3. Create Dynamics:

Dynamics in music officially refers to changes in volume, used to create a sense movement and mood in a piece. Rock music, however, is usually so overcompressed that any actual changes in volume are leveled out and lost to the world. So a better way to think about dynamics is changes in intensity. By switching back and forth between more and less complex sections, you can create a change in intensity. Note that simple is often more intense than complex. In Tidal Wave (http://veipacray.com) we used a more complex pattern for the verses then switched to a simpler rock-anthem feel for the chorus. In Wide Awake, we use complexity to build tension in the verses and simplicity to release it in the chorus. The outro gets crazy complex, then dissolves into simplicity to end the song.

4. Use Odd Notes And Chords:

Sometimes, instead of playing lots of notes, it’s playing the right note that makes all the difference. Venture outside the pentatonic scale to find those underused intervals and chords. Again I return to Pink Floyd and David Gilmour, who could move you more with a well-placed major 7th as all the shred gods with all the sweep arpeggios and pinch harmonics in the world.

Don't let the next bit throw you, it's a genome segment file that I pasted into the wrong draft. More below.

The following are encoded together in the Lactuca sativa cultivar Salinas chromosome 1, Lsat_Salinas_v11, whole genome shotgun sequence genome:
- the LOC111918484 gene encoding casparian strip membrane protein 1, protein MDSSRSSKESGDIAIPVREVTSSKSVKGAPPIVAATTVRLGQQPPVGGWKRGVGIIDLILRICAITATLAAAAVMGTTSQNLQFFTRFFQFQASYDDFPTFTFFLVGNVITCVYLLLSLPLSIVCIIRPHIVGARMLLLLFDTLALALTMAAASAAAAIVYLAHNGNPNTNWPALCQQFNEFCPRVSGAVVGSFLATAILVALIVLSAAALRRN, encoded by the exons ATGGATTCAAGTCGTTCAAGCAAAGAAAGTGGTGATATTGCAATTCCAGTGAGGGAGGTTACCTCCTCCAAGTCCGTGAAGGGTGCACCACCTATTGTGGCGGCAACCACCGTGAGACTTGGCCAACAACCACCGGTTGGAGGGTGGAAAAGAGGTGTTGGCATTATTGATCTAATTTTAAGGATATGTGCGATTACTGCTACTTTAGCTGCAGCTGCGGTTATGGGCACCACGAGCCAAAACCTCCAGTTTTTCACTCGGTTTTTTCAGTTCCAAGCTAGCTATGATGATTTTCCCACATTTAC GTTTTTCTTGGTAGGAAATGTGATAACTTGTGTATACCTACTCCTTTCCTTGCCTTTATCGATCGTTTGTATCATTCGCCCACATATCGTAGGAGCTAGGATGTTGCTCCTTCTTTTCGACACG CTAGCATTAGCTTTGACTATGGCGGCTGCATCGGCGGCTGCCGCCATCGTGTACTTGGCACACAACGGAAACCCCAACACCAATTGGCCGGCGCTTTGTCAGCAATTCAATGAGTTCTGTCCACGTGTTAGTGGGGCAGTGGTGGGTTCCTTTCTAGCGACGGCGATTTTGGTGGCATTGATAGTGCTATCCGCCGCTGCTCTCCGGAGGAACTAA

5. Use Different Rhythm Patterns:

One of my favorite tricks is to use different rhythm patterns rather than lots of notes to create a complex bassline. I use this all over Mercury Rising and Wide Awake. Rhythm complexity doesn’t have to mean odd time signatures like 7/8 or 5/4. It can be as simple as changing up your subdivisions or playing unusual accents. In “Spirits in the Material World” by the Police, Sting creates a funky feel by starting his 2-bar bass phrase on the “and” of 2 instead of the downbeat. The song is still in a simple 4/4, but it sounds quirkier than it is.

6. Use Effects:

A well-placed effect can transform a boring chord or riff into something way more interesting. I’ll go over effects more in a future post, but for now consider that a creative use of effects can create as much texture as the creative use of a scale. Remember, though, that effects also come with an off-switch. Just like with everything else, overuse can quickly jump the line between interesting and annoying.

listenLearn To Hear, Not Fear

For those of us that like to play more complex music, there’s always that secret fear that if you don’t play enough notes people will think you suck and will come take your guitar away.  With time, you learn that difficult doesn’t always mean good. Music is not an Olympic event; you don’t get skill points for pulling off tough stunts. For the thoughtful musician, adding complexity is not about showing off, it’s about creating movement and balance.  If you always play as technical and complicated as you can, where do you go from there? Thirty-second notes in 7/8 all the time is just as boring as quarter notes in 4/4 all the time.  When you learn to listen for musicality instead of stunt guitar, you might just find that creating interesting music isn’t as complicated as you thought.

Until next time keep on grooving, and let me know how I might help you out by leaving a comment